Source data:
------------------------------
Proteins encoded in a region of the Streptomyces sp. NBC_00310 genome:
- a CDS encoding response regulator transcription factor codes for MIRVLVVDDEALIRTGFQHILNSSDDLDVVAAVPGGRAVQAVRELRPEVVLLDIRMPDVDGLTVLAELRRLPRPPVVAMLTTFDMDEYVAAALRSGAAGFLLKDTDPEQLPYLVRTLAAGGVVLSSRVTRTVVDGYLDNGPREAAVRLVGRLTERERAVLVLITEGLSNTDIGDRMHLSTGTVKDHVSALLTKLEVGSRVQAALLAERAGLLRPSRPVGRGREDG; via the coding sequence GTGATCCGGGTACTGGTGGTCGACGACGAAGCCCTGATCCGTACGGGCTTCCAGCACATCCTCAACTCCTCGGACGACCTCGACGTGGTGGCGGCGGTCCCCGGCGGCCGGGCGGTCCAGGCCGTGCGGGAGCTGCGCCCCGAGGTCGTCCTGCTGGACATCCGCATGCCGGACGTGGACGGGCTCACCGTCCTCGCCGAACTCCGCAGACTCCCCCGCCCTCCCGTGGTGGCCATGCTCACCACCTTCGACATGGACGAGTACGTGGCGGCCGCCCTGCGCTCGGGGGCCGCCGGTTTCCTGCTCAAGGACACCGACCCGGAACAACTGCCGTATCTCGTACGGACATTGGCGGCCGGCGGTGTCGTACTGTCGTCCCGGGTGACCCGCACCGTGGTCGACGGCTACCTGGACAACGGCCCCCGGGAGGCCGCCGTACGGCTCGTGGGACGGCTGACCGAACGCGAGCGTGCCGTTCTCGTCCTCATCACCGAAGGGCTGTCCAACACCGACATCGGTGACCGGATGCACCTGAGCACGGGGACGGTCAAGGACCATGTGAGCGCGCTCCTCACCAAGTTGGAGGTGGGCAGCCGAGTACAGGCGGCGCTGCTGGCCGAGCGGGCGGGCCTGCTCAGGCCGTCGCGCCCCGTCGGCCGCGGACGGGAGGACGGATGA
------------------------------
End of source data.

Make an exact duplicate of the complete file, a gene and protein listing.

Proteins encoded in a region of the Streptomyces sp. NBC_00310 genome:
- a CDS encoding response regulator transcription factor codes for MIRVLVVDDEALIRTGFQHILNSSDDLDVVAAVPGGRAVQAVRELRPEVVLLDIRMPDVDGLTVLAELRRLPRPPVVAMLTTFDMDEYVAAALRSGAAGFLLKDTDPEQLPYLVRTLAAGGVVLSSRVTRTVVDGYLDNGPREAAVRLVGRLTERERAVLVLITEGLSNTDIGDRMHLSTGTVKDHVSALLTKLEVGSRVQAALLAERAGLLRPSRPVGRGREDG; via the coding sequence GTGATCCGGGTACTGGTGGTCGACGACGAAGCCCTGATCCGTACGGGCTTCCAGCACATCCTCAACTCCTCGGACGACCTCGACGTGGTGGCGGCGGTCCCCGGCGGCCGGGCGGTCCAGGCCGTGCGGGAGCTGCGCCCCGAGGTCGTCCTGCTGGACATCCGCATGCCGGACGTGGACGGGCTCACCGTCCTCGCCGAACTCCGCAGACTCCCCCGCCCTCCCGTGGTGGCCATGCTCACCACCTTCGACATGGACGAGTACGTGGCGGCCGCCCTGCGCTCGGGGGCCGCCGGTTTCCTGCTCAAGGACACCGACCCGGAACAACTGCCGTATCTCGTACGGACATTGGCGGCCGGCGGTGTCGTACTGTCGTCCCGGGTGACCCGCACCGTGGTCGACGGCTACCTGGACAACGGCCCCCGGGAGGCCGCCGTACGGCTCGTGGGACGGCTGACCGAACGCGAGCGTGCCGTTCTCGTCCTCATCACCGAAGGGCTGTCCAACACCGACATCGGTGACCGGATGCACCTGAGCACGGGGACGGTCAAGGACCATGTGAGCGCGCTCCTCACCAAGTTGGAGGTGGGCAGCCGAGTACAGGCGGCGCTGCTGGCCGAGCGGGCGGGCCTGCTCAGGCCGTCGCGCCCCGTCGGCCGCGGACGGGAGGACGGATGA